Can Protein Help You Lose Body Fat?


can protein help you lose body fat which protein is best In ancient times, the lean and athletic look was so revered that statues where created commemorating those aesthetics. So how do you go from flabby to fit fast? How do you get that toned and athletic look?  Well, building muscle and losing body fat is essential. But, can protein help or harm those goals?  

In this article I'll go over some of the basics of protein intake and then you can decide whether protein can help you lose body fat and help you achieve that lean and athletic look that's been so revered since ancient times.



As always, feel free to contact me with any questions.  I can only succeed if you succeed! 

To achieve that lean and athletic look, excess body fat has to be addressed. But, can protein help with fat loss? 


Workouts that highly tax your metabolic processes are part of the fat burning equation. Recovering from those workouts is just as important. Protein plays a huge role in recovery.  

There are periods when I supplement with protein, and there are periods when I don’t.  I’ve done this off and on enough so as to notice the difference between those two periods. 

Let's get into some basics of what protein is, thoughts on supplementation, and what a protein supplement can do for your fitness, and fat loss (fat burning) journey.  


Protein is one of the three macronutrients your body needs to run its metabolic processes.  Protein is important for repairing, maintaining, and building muscle tissue.  When you exercise, you are stressing and taxing your muscle tissue which causes micro tears.  When those micro tears are repaired, the muscle fibers come back stronger, more durable and more capable of handling the stress and tax you previously placed upon it. 

My favorite food sources of protein are fish, chicken breast, eggs and red meat.  There’s a few problems with attempting to get enough protein via food alone.

 One, is the time required to cook.  Another, is that you can get in an excess of other macronutrients and calories by eating high protein meals.  If you’re trying to reduce body fat, that can be an issue.  For example, an egg contains 7 grams of protein but it also contains 7 grams of fat. And, normally a person wouldn't just eat eggs alone so add to that more calories from other food.

  Another example, which has been a vegetarian favorite would be quinoa. One  cup (cooked) has 8 grams of protein, but also a whopping 39 grams of carbs, and another 4 grams of fat.  Obviously a bad choice for those on a low carb diet that are also trying to get in enough protein.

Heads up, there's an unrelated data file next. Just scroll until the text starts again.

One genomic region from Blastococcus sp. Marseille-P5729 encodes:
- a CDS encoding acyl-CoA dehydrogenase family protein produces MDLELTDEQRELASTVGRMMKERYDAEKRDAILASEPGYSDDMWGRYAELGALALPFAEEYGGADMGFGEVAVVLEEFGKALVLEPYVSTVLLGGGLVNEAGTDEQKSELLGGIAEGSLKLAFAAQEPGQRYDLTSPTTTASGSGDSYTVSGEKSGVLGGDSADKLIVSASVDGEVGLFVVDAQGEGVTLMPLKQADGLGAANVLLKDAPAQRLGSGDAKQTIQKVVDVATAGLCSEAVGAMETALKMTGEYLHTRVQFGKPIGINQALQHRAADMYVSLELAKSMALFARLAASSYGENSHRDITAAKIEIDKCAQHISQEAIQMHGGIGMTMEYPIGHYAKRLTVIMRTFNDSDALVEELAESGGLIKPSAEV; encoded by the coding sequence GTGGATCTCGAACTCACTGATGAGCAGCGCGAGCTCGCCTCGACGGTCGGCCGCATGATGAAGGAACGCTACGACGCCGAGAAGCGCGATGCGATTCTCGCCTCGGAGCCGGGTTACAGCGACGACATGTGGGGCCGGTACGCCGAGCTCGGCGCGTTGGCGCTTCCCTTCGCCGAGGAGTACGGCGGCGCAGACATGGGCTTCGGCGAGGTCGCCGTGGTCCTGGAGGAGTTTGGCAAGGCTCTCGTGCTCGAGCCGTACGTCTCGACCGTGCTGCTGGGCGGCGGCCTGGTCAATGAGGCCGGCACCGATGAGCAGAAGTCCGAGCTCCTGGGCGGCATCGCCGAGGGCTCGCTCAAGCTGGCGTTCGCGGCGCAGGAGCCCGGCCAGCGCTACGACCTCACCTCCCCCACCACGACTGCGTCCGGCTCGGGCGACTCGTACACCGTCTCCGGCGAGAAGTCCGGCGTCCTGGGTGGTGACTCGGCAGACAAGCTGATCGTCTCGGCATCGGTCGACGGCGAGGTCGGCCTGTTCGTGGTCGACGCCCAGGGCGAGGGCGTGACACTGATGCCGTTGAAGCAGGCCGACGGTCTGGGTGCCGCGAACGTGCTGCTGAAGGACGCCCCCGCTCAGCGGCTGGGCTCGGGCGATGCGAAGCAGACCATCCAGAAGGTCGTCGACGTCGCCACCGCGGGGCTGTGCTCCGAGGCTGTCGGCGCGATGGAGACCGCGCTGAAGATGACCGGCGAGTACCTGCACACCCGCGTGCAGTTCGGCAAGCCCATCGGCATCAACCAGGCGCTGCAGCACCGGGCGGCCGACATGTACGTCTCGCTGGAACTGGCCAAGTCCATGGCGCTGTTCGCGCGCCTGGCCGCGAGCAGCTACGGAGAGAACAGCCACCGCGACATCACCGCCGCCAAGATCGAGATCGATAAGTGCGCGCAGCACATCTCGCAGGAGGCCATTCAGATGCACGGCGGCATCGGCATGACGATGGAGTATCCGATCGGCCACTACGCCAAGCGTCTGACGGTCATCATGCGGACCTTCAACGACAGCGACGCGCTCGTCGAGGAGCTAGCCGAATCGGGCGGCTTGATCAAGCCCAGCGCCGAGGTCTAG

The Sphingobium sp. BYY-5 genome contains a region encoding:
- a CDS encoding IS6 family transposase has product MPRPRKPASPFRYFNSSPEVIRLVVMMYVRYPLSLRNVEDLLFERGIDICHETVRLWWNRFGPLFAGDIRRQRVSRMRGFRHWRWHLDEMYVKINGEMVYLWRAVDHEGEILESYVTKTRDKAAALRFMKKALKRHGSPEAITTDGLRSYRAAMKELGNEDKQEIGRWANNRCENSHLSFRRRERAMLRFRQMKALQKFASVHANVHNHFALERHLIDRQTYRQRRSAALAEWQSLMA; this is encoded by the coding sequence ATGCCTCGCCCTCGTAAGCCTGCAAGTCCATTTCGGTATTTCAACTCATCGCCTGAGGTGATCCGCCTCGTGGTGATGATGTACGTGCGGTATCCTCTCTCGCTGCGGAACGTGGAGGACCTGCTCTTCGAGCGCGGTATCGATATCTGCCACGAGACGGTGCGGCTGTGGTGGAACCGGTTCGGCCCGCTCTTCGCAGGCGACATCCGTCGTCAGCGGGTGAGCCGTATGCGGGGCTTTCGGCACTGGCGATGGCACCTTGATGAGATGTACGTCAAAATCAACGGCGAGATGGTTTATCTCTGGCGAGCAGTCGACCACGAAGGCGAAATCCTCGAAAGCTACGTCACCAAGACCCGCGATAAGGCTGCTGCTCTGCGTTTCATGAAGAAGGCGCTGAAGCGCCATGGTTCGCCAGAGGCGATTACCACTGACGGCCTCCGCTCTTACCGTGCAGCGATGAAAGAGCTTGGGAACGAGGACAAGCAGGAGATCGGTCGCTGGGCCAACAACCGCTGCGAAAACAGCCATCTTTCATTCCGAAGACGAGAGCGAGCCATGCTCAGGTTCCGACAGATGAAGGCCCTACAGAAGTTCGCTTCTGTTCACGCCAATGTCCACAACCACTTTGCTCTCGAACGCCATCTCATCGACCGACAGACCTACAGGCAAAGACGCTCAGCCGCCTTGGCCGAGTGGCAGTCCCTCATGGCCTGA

So how much is enough protein?

Experts differ in the amount believed is enough protein.  But, generally, 1-2 grams per pound of lean body weight is considered good.  For me, I’ve done best with around 1.2 -1.5 grams per lean pound of bodyweight.  I suggest you experiment with different amounts and keep a log of how you feel, how you recover, and how you perform during your workouts and or athletic events.  

Everyone is different, so the truth is that there is no set amount that will work for everyone.  

Whether I supplement or don’t, I know that 1.2- 1.5 grams of protein per pound of lean bodyweight works well for me.  That means that I shoot to consume around 200 grams of protein a day.  If I eat 6 times a day, that breaks down to a little over 30 grams of protein per meal.  If I eat 4 times a day, then that means 50 grams per meal.  

Through experience, in the periods where I’m not supplementing with protein, I’ve found that it becomes very difficult to consume that much protein through food alone.  When I consistently miss my protein consumption goals, I’ve noticed that I stay sore longer, my strength seems so suffer and my body fat begins to slowly rise.  

Why does strength matter for fat loss? 

 Keep in mind, the stronger you are, the more weight you can move.  The more weight you move, the more of a tax you’re placing on your metabolic processes.  The higher the tax on your metabolic processes, the higher you BMR (basal metabolic rate) will be.  

Your BMR will dictate how many calories your body will burn each day.  When you’re attempting to lose fat, the more the better.  

Anything that interferes with your strength, or strength building, will eventually affect your fat loss in a negative way.  For me, not consuming enough protein has interfered with my strength and strength building.  So, while getting in enough protein with food alone is possible, supplementing just makes the process a bit easier.  For someone like me with an extremely busy schedule, supplementing is a practical and almost necessary route.  

In Summary, protein helps you build muscle and strength.  That strength and muscle will not only help your overall fitness, but it will also help raise your BMR so that your body burns more calories.

If the rest of your diet is in line, those calories will come from stored body fat.  You don’t necessarily need to supplement with protein, but supplementing will make consuming enough protein easier and it can help avoid consuming extra calories coming from the other macronutrients.  

If you have any questions you can contact me via:

I often get asked: "What protein powder is best?" Here are some affiliate links to protein brands that I’ve suggested to my clients.  I like shopping at Amazon because of their quick delivery and because you can look through plenty of costumer feedback to help you decide.  I've tried many, and to be honest, I usually get one from a reputable brand that has a good price.   If you have specific needs, there are different types (vegetarian, organic etc.)

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